It was the place to be. In the first half of the twentieth century, when summertime arrived in Chicago, the scene at the Edgewater Beach Hotel never ceased to amaze. Beneath the moonlit sky, visitors flocked to the hotel’s beach front to dance the night away under the stars. The parties and concerts held here were legendary, stories of which spread across the nation through the wonders of radio. Cherishing the cool breeze emanating from Lake Michigan, visitors joyously swung to the rhythm of the greatest Big Band jazz orchestras of the day, celebrating the opulence of the Roaring Twenties atop the only outdoor marble dance floor in the country.
One of the key features of the Edgewater Beach Hotel was its beach walk, pictured here on a night in 1948. Dancing would run late into the evening, spurred on by jazz orchestras playing in the ‘Band Shell.’ Courtesy of the Edgewater Historical Society.
Heralded as the nation’s greatest urban beachfront resort, the Edgewater Beach Hotel’s grandeur represents a bygone era of extravagance. From its grand opening in 1916 through its tragic demolition in 1971, the Edgewater Beach Hotel hosted some of America’s most famous Hollywood stars, politicians, and athletes. Included among these famous citizens, however, were students from Mundelein, Chicago’s private Catholic women’s college. During the early days of the college in the 1930s and 40s, the women of Mundelein reveled in the hotel’s golden age. Through an analysis of its student newspaper The Skyscraper, archived here at the Women and Leadership Archives, it becomes clear that the Mundelein community cherished the hotel, employing it to both mark special occasions and to simply “dance the evening away” at the “ever popular” Edgewater Beach Hotel.i
The Edgewater Beach Hotel
Designed by the architectural firm Marshall and Fox, the Edgewater Beach Hotel complex consisted of three luxury high-rise buildings containing 1,000 rooms. Painted in ‘Sunrise Yellow’ and ‘Sunset Pink’ to complement its beautiful lakefront location, the urban resort was designed as a refuge from life in the city. In addition to the 1,000-foot beach walk, the complex also included tennis courts, one of the nation’s first indoor shopping arcades, strolling gardens, swimming pools, ballrooms, lounges, and the first indoor parking garage in the world. If one was lucky enough, they could even arrive at the hotel by seaplane or boat to beat the infamous traffic plaguing Lake Shore Drive.ii
Built along a seawall on the shores of Lake Michigan, natural erosion caused the shore’s beach to gradually expand a dozen acres, reaching its peak in the 1940s. In the sweltering Chicago summers, the lake’s breeze provided a much-needed relief. To attract business in the winter months, a skating rink was even placed atop the tennis courts. The grandest indoor space in the hotel, the Marine Dining Room, hosted events and dances daily, backed by music from the most famous big band jazz orchestras of the day, including Paul Whiteman and Xavier Zugat. The music proved so popular that a radio booth was installed right in the dining room, broadcast by NBC into living rooms across the nation.iii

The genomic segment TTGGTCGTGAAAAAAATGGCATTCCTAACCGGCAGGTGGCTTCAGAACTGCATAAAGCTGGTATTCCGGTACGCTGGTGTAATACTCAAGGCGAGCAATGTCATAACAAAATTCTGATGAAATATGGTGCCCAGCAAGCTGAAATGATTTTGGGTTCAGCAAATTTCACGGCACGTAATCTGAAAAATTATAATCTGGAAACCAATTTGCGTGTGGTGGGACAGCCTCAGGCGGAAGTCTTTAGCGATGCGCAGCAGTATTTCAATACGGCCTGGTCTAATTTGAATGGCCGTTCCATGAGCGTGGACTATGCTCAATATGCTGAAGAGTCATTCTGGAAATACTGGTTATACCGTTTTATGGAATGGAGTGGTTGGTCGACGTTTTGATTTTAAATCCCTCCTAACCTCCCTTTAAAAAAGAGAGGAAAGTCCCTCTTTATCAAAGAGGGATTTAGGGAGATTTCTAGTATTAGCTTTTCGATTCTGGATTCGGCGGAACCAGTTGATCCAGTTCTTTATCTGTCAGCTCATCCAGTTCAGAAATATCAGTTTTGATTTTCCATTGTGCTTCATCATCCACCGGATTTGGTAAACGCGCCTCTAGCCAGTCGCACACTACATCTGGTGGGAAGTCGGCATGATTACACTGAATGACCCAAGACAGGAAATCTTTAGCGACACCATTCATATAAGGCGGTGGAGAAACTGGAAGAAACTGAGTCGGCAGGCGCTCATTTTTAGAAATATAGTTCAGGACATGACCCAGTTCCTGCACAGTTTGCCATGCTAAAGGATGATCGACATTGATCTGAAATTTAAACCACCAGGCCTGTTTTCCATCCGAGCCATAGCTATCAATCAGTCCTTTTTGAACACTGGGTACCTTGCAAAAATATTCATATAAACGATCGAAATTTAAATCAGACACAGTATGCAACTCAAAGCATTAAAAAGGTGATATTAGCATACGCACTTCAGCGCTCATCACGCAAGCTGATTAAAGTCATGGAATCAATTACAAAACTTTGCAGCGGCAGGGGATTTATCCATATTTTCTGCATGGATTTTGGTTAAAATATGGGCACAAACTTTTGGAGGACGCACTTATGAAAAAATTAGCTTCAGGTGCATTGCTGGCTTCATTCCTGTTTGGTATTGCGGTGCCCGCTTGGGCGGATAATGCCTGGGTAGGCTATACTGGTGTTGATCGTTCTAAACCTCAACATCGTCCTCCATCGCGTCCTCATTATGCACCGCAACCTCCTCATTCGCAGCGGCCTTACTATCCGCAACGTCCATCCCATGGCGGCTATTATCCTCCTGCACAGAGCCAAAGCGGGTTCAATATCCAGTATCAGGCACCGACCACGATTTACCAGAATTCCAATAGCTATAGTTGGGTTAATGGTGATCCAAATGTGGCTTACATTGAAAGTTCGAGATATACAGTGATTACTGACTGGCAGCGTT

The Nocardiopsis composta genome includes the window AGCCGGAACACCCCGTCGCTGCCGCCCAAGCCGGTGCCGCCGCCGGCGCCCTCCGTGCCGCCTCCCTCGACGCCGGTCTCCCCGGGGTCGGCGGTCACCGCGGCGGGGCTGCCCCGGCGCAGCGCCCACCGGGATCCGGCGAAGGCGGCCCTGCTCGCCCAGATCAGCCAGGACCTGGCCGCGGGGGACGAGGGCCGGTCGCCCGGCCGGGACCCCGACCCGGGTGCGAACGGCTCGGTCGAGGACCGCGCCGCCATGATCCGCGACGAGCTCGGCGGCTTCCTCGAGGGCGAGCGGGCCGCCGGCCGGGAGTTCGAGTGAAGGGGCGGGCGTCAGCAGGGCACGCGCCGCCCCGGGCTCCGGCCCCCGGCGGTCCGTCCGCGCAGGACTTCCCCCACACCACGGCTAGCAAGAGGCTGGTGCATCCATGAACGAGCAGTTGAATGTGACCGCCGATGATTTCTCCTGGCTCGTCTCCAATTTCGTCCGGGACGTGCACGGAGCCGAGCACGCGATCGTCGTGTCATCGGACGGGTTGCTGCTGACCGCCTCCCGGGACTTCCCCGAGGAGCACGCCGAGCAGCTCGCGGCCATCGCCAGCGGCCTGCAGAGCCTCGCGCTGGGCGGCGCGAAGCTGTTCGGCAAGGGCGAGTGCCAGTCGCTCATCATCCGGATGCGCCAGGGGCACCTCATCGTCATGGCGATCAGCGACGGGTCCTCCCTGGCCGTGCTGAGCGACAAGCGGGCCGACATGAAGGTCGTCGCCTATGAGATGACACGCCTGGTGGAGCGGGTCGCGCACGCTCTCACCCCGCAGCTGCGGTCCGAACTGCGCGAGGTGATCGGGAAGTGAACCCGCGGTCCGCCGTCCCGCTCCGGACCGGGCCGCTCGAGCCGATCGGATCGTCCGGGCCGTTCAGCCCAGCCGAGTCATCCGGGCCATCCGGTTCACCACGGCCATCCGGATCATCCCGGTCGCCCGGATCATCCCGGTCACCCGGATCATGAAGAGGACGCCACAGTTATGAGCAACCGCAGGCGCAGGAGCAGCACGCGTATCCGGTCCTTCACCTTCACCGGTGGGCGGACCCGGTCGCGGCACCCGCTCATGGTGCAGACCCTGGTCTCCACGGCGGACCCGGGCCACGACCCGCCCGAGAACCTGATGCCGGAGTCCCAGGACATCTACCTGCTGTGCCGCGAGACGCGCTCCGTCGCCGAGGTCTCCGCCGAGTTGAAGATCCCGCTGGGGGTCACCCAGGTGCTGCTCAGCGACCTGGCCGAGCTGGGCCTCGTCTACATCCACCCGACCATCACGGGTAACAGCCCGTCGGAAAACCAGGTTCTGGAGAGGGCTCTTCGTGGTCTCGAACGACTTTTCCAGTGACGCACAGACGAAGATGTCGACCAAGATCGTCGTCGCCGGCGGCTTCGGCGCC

Mundelein Students at the Edgewater Beach Hotel
During the first two decades of its existence in the 1930s and 40s, Mundelein College’s student newspaper, The Skyscraper, reported often on the happenings at the Edgewater Beach Hotel, dubbing it “a favorite spot among Mundeleinites.”iv Whether it be attending banquets, birthdays, proms and balls, New Year’s Eve parties, club meetings, or card parties, students patronized the “the popular hotel of the north side” whenever they got the chance.v
Mundelein students frequented the hotel on both a formal and informal basis, cherishing special events held at the hotel, while also enjoying its famous dancing and music in their own time. Sports were very popular at Mundelein, and during the 1940s the Women’s Athletic Assocation (W.A.A.) held their annual awards banquet, the “climax of the year’s events,” in the hotel’s Marine Dining Room.vi During WWII, Midshipmen who had graduated from the local Navy Reserve training center held their graduation celebrations at the hotel, attracting Mundelein students to the hotel “amidst May flowers blossomed.”vii
On Friday nights, the hotel hosted ‘College Nights,’ where students from across the Midwest came to unwind and socialize. In October of 1935, a group of Mundelein students enjoyed “a glorious evening” at the Edgewater Beach Hotel, accompanied by their “handsome Notre Dame escorts.”viii A few weeks later, another group of students could be seen on college night “waving the Mundelein colors,” with Jane McKeever “dancing to her heart’s content.”ix